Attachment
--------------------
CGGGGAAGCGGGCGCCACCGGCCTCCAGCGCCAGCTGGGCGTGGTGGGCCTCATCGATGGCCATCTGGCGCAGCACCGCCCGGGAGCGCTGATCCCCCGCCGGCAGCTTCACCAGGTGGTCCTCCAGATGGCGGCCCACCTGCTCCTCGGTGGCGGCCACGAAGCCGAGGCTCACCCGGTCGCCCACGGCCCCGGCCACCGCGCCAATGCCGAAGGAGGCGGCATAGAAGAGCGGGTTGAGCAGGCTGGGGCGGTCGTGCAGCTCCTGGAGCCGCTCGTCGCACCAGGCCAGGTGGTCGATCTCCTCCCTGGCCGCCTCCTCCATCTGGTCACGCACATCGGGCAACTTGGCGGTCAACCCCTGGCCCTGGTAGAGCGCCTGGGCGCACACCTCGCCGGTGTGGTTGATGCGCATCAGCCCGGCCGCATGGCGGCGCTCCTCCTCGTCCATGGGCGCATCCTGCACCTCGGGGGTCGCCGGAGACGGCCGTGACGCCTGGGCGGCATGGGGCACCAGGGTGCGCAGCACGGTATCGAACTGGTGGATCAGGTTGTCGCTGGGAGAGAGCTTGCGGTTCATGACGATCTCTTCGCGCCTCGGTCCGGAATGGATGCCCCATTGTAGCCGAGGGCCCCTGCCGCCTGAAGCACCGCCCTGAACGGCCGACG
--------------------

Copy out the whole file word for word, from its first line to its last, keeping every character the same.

CGGGGAAGCGGGCGCCACCGGCCTCCAGCGCCAGCTGGGCGTGGTGGGCCTCATCGATGGCCATCTGGCGCAGCACCGCCCGGGAGCGCTGATCCCCCGCCGGCAGCTTCACCAGGTGGTCCTCCAGATGGCGGCCCACCTGCTCCTCGGTGGCGGCCACGAAGCCGAGGCTCACCCGGTCGCCCACGGCCCCGGCCACCGCGCCAATGCCGAAGGAGGCGGCATAGAAGAGCGGGTTGAGCAGGCTGGGGCGGTCGTGCAGCTCCTGGAGCCGCTCGTCGCACCAGGCCAGGTGGTCGATCTCCTCCCTGGCCGCCTCCTCCATCTGGTCACGCACATCGGGCAACTTGGCGGTCAACCCCTGGCCCTGGTAGAGCGCCTGGGCGCACACCTCGCCGGTGTGGTTGATGCGCATCAGCCCGGCCGCATGGCGGCGCTCCTCCTCGTCCATGGGCGCATCCTGCACCTCGGGGGTCGCCGGAGACGGCCGTGACGCCTGGGCGGCATGGGGCACCAGGGTGCGCAGCACGGTATCGAACTGGTGGATCAGGTTGTCGCTGGGAGAGAGCTTGCGGTTCATGACGATCTCTTCGCGCCTCGGTCCGGAATGGATGCCCCATTGTAGCCGAGGGCCCCTGCCGCCTGAAGCACCGCCCTGAACGGCCGACG